Like solid fuels, sulfurous petroleum products are also amenable to pre- and post-combustion measures. The pollution-control measure of choice is to hydrate the sulfur by adding hydrogen in order to extract the product from the oil, e.g., as vacuum gas oil or a remanent of atmospheric or vacuum distillation. Such processes are only cost-efficient for large capacities and therefore only feasible for oil refinery applications. In a thermal power station, the appropriate measures for reducing SOx emissions are restricted to the use of a low-sulfur petroleum product, mixing different fuels and, primarily, flue-gas desulfurization according to the same principle as that employed in solid-fueled facilities (described below and in Appendix A-3).
For coal-fired power plants, particularly in response to the pronounced compositional variance observed in the indigenous coals of many countries, appropriate mixing and homogenization can have the positive effect of lowering the peak-value extremes that have to be accounted for in the design of desulfurization systems. Consequently, major importance must be attached to a conscientious analysis of the calorific values and the water, ash and sulfur contents
of fuel deriving from, say, different sections of a coal mine. It is also important to ascertain the possible extent of spontaneous desulfurization attributable to the presence of calcium compounds in the coal.
Coal can be desulfurized directly at the mine or pit as part of a process in which sulfur and various inert constituents are extracted primarily by wet methods. Depending on the type of coal and on the kind of sulfur linkage, the sulfur content of the coal (glance coal in particular) can be reduced by 5 % to 80 %. No such conditioning measures, however, can reduce the organosulfur content. Sulfite in the form of pyrite (FeS2) can be separated out if it is freely present in the raw coal or is so coarse-grained in intergrowths that it becomes amenable to removal following crushing.
Direct in-boiler desulfurization is applied to solid fuels in fluidized-bed combustion systems. Separation efficiencies of 80 % to 90 % are achievable. Dry additive techniques remove between 60 % and 80 % of the sulfur from coal (cf. Appendix A-3 for details).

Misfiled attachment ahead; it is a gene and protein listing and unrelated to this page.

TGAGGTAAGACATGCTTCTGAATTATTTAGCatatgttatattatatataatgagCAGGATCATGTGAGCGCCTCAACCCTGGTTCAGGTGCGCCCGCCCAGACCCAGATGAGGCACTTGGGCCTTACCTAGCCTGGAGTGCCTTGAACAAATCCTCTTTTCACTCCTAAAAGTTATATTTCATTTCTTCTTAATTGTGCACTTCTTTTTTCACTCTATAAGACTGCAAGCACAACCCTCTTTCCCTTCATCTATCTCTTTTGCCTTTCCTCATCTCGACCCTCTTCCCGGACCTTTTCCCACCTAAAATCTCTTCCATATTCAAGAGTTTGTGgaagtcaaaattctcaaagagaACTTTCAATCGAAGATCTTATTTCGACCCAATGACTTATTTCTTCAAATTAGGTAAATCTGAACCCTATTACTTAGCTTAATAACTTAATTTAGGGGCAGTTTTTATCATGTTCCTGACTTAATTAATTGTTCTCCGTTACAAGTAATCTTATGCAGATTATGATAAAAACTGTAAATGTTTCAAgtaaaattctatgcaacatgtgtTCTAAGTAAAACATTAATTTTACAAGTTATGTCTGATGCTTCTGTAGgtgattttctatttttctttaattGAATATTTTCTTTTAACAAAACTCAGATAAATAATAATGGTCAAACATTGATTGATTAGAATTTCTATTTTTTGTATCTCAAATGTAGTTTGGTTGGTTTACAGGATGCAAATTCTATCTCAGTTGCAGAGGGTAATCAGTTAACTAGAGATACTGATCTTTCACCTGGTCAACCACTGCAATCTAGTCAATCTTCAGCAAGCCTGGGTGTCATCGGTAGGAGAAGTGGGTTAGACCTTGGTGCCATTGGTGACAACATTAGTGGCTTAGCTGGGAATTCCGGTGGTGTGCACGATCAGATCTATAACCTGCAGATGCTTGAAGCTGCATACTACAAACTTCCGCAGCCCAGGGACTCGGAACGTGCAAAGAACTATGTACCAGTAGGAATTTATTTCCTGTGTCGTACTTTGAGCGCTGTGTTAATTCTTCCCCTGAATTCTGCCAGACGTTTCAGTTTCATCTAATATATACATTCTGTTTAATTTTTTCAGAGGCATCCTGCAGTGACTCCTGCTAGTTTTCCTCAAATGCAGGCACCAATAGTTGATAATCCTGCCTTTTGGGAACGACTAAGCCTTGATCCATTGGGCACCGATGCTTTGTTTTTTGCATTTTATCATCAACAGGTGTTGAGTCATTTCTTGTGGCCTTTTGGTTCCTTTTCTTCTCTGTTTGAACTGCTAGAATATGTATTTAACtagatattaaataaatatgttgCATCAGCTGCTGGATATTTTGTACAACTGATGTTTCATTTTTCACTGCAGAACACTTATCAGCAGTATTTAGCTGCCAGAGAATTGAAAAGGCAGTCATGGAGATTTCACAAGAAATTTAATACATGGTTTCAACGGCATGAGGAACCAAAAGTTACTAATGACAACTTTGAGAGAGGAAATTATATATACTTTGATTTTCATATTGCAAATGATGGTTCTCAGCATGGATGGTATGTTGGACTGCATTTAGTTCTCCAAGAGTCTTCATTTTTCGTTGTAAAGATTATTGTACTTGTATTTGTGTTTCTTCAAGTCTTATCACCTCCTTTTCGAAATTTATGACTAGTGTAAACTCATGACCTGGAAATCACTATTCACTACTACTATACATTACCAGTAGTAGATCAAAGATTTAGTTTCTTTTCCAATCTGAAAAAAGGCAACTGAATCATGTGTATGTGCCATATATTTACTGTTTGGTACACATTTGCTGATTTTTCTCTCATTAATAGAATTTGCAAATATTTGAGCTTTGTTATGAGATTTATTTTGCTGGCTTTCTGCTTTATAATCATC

Flue-gas desulfurization techniques enable SO2 separation efficiency levels of 90 - 95 %. Since flue-gas desulfurization equipment is expensive to install and operate, it is more judicious in some cases to install a component-flow desulfurization system in which only part of the flue gases are desulfurized, while the remaining, undesulfurized flue gases can be used for heating the treated gases.
Of all the described alternatives, flue-gas desulfurization is the most expensive and elaborate. In each case, particularly for retrofitting projects, the spatial integration options must be carefully investigated in advance.
A comparison of the aforementioned pre- and post-combustion desulfurization measures shows that the former offer the lower separation efficiencies, but are also less expensive and more conducive to retrofitting. Fluidized-bed combustion, however, is an exception to the rule, as it can only be implemented in new facilities (maximum capacity of commercial-scale systems to date: 150 MWel).
All methods of desulfurization and dust control involve the consequential problem of properly recycling or disposing of the residues and, possibly, of wastewater resulting from operation of the equipment (cf. section 2.3).
Depending on the size of the plant, the process employed, the separation efficiency achieved, and other factors, the investment cost of a desulfurization system can amount to anywhere from roughly 30 to 550 DM/kWel. Also the increase of auxiliary power consumption to run the system is unavoidable. Dry-additive methods are the least expensive, while regenerative techniques producing compounds of sulfur as their end product are the most costly.
The various desulfurization processes also and incidentally precipitate halogen compounds such as HCl and HF even more efficiently than sulfur.
2.1.3 De NOx
The available means of nitrogen removal also comprise pre- and post-combustion alternatives. With regard to sulfur content, a careful choice of fuel can do much to limit NOx emissions. On the other hand, the NOx formation process is more complicated than the conversion of fuel sulfur into SO2, as described in section 2.1. The combustion modification measures aim to reduce the rate of NOx formation during the combustion process, essentially by lowering the maximum temperature of combustion. This can be achieved by design measures, e.g., the combustion-chamber geometry, burner design and configuration, staged air supply, reduced excess air, and such operational measures as reduced combustion-air-preheating temperature or the use of low-nitrogen fuel.
The post-combustion DeNOx measures are concerned with reducing the exhaust-side NOx emissions by various means designed to remove the NOx either alone or together with SOx.
The only process to have gained commercial-scale acceptance to date is the selective catalytic reduction of NOx (SCR method). In this process, ammonia (NH3) reacts with NOx in a catalytic converter to form water and nitrogen. The process therefore produces no residues (like those from dust-control and desulfurization processes) that would require subsequent disposal. The SCR process takes place at temperatures of 300 - 400°C and can be integrated either on the raw-gas end, e.g., upstream of the air preheater (SCR (r) economizer) or on the clean-gas end behind a desulfurizing system (SCR (r) FGD).